Difference between revisions of "2010 AIME II Problems/Problem 7"

(Solution)
(Solution)
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Set <math>w=x+yi</math>, so <math>x_1 = x+(y+3)i</math>, <math>x_2 = x+(y+9)i</math>, <math>x_3 = 2x-4+2yi</math>.
 
Set <math>w=x+yi</math>, so <math>x_1 = x+(y+3)i</math>, <math>x_2 = x+(y+9)i</math>, <math>x_3 = 2x-4+2yi</math>.
  
Since <math>a,b,c\in{R}</math>, the imaginary part of <math>a,b,c</math> must be 0.
+
Since <math>a,b,c\in{R}</math>, the imaginary part of <math>a,b,c</math> must be <math>0</math>.
  
 
Start with a, since it's the easiest one to do: <math>y+3+y+9+2y=0, y=-3</math>,
 
Start with a, since it's the easiest one to do: <math>y+3+y+9+2y=0, y=-3</math>,
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and therefore: <math>x_1 = x</math>, <math>x_2 = x+6i</math>, <math>x_3 = 2x-4-6i</math>.
 
and therefore: <math>x_1 = x</math>, <math>x_2 = x+6i</math>, <math>x_3 = 2x-4-6i</math>.
  
Now, do the part where the imaginary part of c is 0, since it's the second easiest one to do:  
+
Now, do the part where the imaginary part of c is 0 since it's the second easiest one to do:  
<math>x(x+6i)(2x-4-6i)</math>. The imaginary part is: <math>6x^2-24x</math>, which is 0, and therefore x=4, since x=0 doesn't work.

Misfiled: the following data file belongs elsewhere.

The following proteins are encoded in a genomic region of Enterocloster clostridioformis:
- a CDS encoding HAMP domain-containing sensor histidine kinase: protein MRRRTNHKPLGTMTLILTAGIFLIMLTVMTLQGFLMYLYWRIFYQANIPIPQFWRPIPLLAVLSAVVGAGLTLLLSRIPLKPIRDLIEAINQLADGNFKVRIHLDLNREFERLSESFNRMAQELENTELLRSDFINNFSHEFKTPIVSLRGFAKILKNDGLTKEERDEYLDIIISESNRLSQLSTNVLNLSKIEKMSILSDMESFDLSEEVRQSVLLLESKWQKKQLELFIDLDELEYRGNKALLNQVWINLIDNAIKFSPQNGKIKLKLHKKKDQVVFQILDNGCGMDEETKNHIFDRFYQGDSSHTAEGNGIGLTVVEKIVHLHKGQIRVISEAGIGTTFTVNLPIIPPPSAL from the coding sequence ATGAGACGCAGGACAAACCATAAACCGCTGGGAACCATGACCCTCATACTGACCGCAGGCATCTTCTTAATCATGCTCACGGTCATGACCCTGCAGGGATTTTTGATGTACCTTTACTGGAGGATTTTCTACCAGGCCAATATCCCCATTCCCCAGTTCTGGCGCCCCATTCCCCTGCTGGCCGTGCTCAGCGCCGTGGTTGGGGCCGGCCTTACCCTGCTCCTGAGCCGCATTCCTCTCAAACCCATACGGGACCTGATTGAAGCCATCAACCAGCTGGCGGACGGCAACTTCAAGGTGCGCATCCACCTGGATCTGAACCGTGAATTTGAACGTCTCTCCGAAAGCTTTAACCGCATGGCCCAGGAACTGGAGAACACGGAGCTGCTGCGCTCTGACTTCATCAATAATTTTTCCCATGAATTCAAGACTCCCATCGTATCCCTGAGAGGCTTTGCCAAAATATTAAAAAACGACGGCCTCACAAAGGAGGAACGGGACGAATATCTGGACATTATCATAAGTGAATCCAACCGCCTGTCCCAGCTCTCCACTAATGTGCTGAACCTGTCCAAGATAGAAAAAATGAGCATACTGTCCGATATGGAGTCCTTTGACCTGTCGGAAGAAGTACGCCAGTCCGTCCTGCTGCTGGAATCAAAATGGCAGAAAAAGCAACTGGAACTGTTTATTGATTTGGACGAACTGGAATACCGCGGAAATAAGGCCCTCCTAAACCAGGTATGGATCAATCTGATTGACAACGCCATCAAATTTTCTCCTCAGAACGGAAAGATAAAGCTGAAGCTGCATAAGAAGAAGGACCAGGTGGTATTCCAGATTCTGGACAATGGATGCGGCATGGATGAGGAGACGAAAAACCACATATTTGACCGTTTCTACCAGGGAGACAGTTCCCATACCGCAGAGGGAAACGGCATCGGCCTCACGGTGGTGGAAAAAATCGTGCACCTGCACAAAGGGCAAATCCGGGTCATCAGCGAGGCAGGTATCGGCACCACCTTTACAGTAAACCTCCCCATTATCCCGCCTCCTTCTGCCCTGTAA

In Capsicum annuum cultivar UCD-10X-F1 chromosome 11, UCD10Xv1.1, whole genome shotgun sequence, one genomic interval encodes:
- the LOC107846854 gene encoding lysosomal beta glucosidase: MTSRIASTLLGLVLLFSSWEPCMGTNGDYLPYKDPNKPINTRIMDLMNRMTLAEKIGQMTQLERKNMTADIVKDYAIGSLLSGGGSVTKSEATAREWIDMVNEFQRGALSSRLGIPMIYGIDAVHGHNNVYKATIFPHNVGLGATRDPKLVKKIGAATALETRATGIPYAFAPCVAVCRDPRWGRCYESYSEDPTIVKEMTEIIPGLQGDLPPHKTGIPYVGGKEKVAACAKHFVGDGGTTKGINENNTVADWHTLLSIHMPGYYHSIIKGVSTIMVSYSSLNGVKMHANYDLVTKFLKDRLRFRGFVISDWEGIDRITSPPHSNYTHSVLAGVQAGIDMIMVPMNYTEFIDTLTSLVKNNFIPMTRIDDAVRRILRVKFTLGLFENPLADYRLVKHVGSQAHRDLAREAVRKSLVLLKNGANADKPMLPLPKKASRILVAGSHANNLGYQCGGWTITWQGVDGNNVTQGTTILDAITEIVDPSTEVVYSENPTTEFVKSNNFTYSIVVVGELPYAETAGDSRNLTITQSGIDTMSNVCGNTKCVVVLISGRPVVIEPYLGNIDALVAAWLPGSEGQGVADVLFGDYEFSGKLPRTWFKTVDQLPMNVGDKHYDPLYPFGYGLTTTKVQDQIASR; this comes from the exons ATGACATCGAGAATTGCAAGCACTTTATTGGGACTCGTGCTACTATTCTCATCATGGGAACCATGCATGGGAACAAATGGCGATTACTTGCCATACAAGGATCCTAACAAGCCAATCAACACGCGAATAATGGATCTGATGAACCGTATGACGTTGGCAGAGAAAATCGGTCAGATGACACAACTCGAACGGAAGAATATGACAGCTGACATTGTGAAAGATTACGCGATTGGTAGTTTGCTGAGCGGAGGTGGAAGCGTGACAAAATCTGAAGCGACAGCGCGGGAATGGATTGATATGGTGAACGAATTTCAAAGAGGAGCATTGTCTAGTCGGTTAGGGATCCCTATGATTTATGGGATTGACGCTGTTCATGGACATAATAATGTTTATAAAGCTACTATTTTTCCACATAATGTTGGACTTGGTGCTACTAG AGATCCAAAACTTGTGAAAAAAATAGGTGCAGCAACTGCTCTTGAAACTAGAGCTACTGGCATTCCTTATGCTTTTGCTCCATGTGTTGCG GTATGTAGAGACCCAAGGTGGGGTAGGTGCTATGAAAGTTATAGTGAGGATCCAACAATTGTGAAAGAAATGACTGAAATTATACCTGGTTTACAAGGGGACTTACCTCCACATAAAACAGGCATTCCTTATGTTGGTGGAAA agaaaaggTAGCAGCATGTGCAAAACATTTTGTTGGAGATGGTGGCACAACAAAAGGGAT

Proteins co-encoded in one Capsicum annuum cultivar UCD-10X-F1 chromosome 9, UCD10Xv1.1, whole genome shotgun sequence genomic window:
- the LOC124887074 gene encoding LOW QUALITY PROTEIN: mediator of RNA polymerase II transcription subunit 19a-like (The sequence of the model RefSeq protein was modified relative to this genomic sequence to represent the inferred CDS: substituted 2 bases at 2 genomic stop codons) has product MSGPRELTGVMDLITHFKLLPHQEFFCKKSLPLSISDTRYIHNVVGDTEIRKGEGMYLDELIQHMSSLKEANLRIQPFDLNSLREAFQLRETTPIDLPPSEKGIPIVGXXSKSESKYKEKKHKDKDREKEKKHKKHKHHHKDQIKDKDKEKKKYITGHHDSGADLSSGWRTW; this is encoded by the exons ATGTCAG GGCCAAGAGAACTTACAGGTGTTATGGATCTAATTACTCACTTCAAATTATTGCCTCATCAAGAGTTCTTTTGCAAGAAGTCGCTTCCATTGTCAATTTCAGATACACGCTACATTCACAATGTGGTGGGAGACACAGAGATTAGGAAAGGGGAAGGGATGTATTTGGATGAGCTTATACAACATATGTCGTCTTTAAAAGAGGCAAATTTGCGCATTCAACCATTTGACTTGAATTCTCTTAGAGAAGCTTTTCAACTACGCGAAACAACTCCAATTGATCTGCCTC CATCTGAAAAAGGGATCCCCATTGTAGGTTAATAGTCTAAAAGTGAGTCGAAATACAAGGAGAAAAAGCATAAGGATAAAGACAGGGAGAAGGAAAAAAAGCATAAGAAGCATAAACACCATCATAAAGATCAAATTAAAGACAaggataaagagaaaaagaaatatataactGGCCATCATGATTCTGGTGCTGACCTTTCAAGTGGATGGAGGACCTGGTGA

+
<math>x(x+6i)(2x-4-6i)</math>. The imaginary part is <math>6x^2-24x</math>, which is 0, and therefore <math>x=4</math>, since <math>x=0</math> doesn't work.
  
 
So now, <math>x_1 = 4, x_2 = 4+6i, x_3 = 4-6i</math>,
 
So now, <math>x_1 = 4, x_2 = 4+6i, x_3 = 4-6i</math>,

Revision as of 22:07, 13 August 2017

Problem 7

Let $P(z)=z^3+az^2+bz+c$, where a, b, and c are real. There exists a complex number $w$ such that the three roots of $P(z)$ are $w+3i$, $w+9i$, and $2w-4$, where $i^2=-1$. Find $|a+b+c|$.

Solution

Set $w=x+yi$, so $x_1 = x+(y+3)i$, $x_2 = x+(y+9)i$, $x_3 = 2x-4+2yi$.

Since $a,b,c\in{R}$, the imaginary part of $a,b,c$ must be $0$.

Start with a, since it's the easiest one to do: $y+3+y+9+2y=0, y=-3$,

and therefore: $x_1 = x$, $x_2 = x+6i$, $x_3 = 2x-4-6i$.

Now, do the part where the imaginary part of c is 0 since it's the second easiest one to do: $x(x+6i)(2x-4-6i)$. The imaginary part is $6x^2-24x$, which is 0, and therefore $x=4$, since $x=0$ doesn't work.

So now, $x_1 = 4, x_2 = 4+6i, x_3 = 4-6i$,

and therefore: $a=-12, b=84, c=-208$. Finally, we have $|a+b+c|=|-12+84-208|=\boxed{136}$.

See also

2010 AIME II (ProblemsAnswer KeyResources)
Preceded by
Problem 6
Followed by
Problem 8
1 2 3 4 5 6 7 8 9 10 11 12 13 14 15
All AIME Problems and Solutions

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